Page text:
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Financial Services Law Insights and Observations

Court orders SBA to release more PPP and EIDL information

Courts SBA Covid-19 FOIA


On November 5, the U.S. District Court for the District of Columbia ordered the U.S. Small Business Administration (SBA) to release the names, addresses, and precise loan amounts of all Paycheck Protection Program (PPP) and Economic Injury Disaster Loans (EIDL) borrowers. According to the opinion, national-news organizations filed an action against the SBA seeking disclosure of the loan recipient information, after the rejection of their Freedom of Information Act (FOIA) requests. In July, the SBA released the business information of certain PPP loan recipients (covered by InfoBytes here). For any loan over $150,000, the SBA data release included business names, addresses, NAICS codes, zip codes, business type, demographic data, non-profit information, name of lender, jobs supported, and a loan amount range. For loans under $150,000, the SBA withheld the business names and addresses in the release. Additionally, the SBA did not release the names and addresses of sole proprietorships and independent contractors receiving EIDL loans. The parties filed cross-motions for summary judgment as to the propriety of SBA’s withholdings.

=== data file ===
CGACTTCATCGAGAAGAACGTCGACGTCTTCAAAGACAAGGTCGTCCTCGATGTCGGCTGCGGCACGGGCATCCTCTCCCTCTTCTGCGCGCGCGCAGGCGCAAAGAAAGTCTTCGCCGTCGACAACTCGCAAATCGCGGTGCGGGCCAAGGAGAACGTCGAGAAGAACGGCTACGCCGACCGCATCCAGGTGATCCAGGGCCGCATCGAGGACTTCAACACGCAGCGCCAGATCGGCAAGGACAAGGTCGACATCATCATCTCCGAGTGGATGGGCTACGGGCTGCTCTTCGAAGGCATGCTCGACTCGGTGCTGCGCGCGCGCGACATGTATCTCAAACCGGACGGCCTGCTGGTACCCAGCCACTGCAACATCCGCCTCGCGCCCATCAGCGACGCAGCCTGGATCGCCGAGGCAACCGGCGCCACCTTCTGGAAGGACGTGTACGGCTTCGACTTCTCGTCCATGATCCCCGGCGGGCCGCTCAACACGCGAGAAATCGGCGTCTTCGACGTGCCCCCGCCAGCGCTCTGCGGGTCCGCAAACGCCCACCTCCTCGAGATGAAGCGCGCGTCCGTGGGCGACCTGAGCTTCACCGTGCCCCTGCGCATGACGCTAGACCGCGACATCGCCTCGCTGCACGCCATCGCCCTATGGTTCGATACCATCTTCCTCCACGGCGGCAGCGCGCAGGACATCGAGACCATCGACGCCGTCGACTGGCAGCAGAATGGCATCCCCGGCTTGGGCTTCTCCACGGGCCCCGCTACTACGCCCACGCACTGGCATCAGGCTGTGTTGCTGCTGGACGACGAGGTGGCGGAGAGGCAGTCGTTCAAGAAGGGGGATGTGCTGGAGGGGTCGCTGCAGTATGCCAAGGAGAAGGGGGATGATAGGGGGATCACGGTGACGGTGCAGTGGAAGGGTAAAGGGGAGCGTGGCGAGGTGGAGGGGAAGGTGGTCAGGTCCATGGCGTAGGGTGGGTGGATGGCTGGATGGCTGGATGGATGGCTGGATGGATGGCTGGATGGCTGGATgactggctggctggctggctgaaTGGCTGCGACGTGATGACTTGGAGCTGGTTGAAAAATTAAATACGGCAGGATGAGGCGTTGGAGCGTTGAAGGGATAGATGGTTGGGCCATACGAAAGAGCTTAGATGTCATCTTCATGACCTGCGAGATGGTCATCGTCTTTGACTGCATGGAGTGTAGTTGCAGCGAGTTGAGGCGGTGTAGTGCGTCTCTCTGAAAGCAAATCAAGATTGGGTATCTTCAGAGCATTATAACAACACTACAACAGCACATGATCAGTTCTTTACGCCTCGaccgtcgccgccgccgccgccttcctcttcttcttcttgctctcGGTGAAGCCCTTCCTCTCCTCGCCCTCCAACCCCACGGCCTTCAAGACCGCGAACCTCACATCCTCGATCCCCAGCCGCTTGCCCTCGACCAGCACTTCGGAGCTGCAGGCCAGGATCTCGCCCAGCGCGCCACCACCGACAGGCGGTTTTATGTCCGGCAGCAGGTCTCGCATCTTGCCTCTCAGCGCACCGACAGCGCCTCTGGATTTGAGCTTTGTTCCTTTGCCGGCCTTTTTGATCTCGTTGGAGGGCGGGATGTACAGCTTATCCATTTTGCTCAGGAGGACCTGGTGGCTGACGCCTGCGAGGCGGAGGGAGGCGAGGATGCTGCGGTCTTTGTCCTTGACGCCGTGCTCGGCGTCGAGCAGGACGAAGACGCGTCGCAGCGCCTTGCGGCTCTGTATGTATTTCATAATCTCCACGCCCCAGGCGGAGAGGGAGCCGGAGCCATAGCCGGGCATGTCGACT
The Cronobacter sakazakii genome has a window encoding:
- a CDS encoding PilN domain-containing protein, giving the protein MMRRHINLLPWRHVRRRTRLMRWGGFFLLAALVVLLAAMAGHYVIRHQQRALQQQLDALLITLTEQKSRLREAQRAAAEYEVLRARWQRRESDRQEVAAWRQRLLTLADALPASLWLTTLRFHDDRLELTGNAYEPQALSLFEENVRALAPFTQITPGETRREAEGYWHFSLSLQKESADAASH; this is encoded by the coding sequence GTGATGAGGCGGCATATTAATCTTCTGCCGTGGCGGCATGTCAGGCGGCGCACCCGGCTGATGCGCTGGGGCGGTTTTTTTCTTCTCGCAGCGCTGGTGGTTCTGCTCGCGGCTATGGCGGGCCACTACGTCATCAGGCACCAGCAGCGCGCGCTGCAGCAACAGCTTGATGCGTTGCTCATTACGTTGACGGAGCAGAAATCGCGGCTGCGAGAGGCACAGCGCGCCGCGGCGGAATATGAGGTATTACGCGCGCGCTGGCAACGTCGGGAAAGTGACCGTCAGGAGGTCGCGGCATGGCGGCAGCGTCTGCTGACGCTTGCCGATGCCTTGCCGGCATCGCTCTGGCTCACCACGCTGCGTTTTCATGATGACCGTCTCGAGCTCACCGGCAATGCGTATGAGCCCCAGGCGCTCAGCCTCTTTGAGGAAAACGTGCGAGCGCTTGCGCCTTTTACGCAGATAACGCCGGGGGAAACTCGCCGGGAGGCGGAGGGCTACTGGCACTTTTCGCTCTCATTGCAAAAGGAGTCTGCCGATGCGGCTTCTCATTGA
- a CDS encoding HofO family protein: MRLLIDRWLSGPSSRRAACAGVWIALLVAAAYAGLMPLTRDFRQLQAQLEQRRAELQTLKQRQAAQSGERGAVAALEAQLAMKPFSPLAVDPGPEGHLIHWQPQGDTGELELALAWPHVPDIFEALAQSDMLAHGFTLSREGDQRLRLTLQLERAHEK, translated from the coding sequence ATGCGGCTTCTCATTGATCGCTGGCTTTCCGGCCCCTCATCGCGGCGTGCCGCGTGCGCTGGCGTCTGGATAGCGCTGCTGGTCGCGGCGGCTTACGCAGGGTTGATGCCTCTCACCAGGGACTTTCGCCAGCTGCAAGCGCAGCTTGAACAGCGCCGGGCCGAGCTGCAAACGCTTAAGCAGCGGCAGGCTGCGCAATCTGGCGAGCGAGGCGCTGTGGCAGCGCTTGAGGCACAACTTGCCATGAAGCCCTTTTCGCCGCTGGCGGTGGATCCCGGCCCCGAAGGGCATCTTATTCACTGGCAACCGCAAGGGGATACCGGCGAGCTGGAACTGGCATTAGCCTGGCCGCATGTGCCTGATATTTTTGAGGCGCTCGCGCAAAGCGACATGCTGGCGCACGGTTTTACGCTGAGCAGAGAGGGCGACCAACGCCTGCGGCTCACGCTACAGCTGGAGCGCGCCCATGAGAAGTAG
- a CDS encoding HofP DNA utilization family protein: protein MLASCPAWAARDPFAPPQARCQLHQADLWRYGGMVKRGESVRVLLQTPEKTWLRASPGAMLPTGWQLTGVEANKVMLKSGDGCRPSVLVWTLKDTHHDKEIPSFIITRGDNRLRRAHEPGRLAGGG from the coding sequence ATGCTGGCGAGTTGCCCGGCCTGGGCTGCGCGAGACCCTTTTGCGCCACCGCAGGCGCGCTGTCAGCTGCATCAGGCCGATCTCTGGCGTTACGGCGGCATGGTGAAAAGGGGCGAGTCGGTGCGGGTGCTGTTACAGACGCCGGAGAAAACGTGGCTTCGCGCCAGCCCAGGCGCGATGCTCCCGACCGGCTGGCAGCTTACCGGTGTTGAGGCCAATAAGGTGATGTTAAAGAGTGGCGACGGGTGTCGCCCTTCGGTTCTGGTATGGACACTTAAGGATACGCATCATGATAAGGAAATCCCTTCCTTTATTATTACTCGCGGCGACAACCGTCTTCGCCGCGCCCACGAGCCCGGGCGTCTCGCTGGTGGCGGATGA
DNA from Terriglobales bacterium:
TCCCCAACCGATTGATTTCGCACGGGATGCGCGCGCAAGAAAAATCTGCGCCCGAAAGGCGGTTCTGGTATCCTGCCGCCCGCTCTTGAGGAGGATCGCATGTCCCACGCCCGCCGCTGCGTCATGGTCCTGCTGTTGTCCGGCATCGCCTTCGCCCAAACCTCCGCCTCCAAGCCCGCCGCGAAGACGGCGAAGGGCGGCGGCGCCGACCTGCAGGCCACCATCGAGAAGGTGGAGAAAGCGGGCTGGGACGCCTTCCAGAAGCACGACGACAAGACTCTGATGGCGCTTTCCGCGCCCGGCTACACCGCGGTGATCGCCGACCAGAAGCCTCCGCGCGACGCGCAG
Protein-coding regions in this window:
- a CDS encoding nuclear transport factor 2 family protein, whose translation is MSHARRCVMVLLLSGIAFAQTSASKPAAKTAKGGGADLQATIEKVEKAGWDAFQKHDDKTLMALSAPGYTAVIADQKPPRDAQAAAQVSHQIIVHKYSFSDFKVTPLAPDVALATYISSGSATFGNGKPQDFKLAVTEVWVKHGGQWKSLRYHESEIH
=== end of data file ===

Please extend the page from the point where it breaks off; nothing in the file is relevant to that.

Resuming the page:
The court agreed with the plaintiffs, concluding that the SBA’s claimed FOIA exemptions do not cover the requested information disclosures. Specifically, the court determined that SBA’s invocation of Exemption 4 of FOIA, which “shields from disclosure ‘commercial or financial information obtained from a person and privileged or confidential,’” was not applicable because the SBA did not give borrowers the assurance of privacy. In fact, according to the court, the government explicitly told the borrowers that the information would be disclosed in a form disclaimer. The court further rejected the SBA’s claim of Exemption 6 of FOIA, concluding that the “weighty public interest in disclosure easily overcomes the far narrower privacy interest of borrowers who collectively received billions of taxpayer dollars in loans.” Thus, the court ordered the SBA to supplement the earlier disclosure and release the “names, addresses, and precise loan amounts of all individuals and entities that obtained PPP and EIDL COVID-related loans by November 19, 2020.”

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